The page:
Indeed the ability to walk away from Embecosm at any time, is a key reason that customers stay with us. It is a value of free and open source software that is often overlooked, but in a business context can be the most important.

Building profitability

A service business relies on reputation.  This is the case even more for free and open source software, with its basis in open communities. The first three years of Embecosm were not profitable, and mostly spent writing application notes explaining to people how to do all the things we do and talking about these things at conferences. These application notes on integrating GDB, building fast Verilator models, porting Newlib and so on, remain standards for the industry.

But showing people how to do the work themselves, ended up driving business to us. Reading our application notes allowed managers to see how difficult the problem was and that Embecosm had the skills to solve these problems.  It makes the buying decision to use Embecosm services much easier.

We remain completely open with all we do and contribute widely to free and open source projects. Almost every customer asks us to train up in-house staff, which we are happy to do. It provides us with advocates inside the customer who understand our work, and can act as “translators” to others in the customer, allowing us to provide a better solution.  Their experience invariably leads to growing confidence in Embecosm’s skills and a strong bond between customer and supplier engineering teams, which helps both.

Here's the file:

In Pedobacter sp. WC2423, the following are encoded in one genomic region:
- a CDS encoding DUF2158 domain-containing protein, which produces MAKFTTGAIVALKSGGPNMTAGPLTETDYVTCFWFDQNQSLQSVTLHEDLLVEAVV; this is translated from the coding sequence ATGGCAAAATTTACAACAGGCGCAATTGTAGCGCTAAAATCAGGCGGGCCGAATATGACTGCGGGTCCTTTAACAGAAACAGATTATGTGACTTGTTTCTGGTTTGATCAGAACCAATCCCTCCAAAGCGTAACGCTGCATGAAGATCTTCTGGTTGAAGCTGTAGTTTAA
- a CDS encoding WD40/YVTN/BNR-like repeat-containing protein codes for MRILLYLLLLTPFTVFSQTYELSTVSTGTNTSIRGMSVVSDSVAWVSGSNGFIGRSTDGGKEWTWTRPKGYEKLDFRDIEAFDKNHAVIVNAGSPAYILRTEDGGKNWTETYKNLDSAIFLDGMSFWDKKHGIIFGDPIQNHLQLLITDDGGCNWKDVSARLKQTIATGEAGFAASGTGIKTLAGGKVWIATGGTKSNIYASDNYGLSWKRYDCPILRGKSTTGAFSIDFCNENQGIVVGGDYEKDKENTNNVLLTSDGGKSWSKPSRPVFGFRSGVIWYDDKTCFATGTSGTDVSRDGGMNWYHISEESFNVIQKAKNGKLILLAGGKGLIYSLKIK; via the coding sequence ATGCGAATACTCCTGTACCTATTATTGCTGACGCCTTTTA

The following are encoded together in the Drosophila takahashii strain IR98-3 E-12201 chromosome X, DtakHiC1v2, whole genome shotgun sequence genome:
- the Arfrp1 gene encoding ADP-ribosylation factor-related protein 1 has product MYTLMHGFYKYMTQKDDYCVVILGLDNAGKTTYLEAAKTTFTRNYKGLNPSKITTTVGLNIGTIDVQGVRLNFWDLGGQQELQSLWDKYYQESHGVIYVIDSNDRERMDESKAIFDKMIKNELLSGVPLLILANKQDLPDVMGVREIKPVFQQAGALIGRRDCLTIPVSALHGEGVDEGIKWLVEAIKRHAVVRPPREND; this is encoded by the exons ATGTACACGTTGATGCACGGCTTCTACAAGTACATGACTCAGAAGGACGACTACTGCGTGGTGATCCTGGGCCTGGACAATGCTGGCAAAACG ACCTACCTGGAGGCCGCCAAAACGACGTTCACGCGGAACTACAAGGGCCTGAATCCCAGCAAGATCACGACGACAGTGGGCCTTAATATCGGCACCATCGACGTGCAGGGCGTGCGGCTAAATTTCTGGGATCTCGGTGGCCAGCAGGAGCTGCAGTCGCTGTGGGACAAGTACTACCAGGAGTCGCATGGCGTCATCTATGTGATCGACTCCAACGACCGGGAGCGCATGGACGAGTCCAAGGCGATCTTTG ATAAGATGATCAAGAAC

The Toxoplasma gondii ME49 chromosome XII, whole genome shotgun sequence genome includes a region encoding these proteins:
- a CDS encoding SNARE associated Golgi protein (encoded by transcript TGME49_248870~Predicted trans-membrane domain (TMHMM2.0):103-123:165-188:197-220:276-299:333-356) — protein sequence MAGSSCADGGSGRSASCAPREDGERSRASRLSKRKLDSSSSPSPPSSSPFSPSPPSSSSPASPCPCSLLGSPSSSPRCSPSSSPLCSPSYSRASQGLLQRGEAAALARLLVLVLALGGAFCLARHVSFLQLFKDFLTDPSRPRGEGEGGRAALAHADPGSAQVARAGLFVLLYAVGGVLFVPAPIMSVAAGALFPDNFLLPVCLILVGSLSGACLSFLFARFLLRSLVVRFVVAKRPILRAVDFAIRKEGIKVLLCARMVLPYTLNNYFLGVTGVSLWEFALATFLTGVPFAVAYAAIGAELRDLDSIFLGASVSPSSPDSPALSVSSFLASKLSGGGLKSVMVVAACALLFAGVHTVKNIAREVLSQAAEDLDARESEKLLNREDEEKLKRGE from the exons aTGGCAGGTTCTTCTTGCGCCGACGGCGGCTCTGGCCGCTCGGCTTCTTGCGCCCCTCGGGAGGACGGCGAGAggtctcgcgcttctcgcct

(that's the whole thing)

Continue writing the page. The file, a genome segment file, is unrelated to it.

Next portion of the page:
We are also unashamed that our skills are valuable. My staff are highly qualified and highly paid, reflecting the extreme scarcity of the abilities we need.  Our charges to customers reflect the value we deliver.

In once case a customer had a team of 10 generalist engineers in India trying to develop a GCC tool chain for 5 years.  Customers continued to complain about the poor quality of the tool chain and eventually we were called in.  By then standard regression testing was flagging over 130 internal compiler errors.  All were fixed by one Embecosm engineer in one month and we then spent a year training up the team in India with the specialist skills they needed to maintain the tool chain.

So we may look expensive by the hour, but when you consider what we deliver in that hour, we suddenly seem very good value.  This is a general principle of business, whether open source or not.  The higher value the services you can provide, the more profitable you will be.

Conclusions

Free and open source businesses can be very profitable, particularly operating in areas where skills are scarce.  Ongoing engagement with the wider community is essential to building reputation, trust and ultimately more business.

Dr Jeremy Bennett is Chief Executive of Embecosm (www.embecosm.com), specializing in the development of free and open source compiler tool chains, operating systems and processor models.  He is author of the standard textbook “Introduction to Compiling Techniques” (McGraw-Hill 1990, 1995, 2003) and holds a MA and PhD in Computer Science from Cambridge University. Since 2017 he has served as Chair of the BCS Open Source Specialist Group.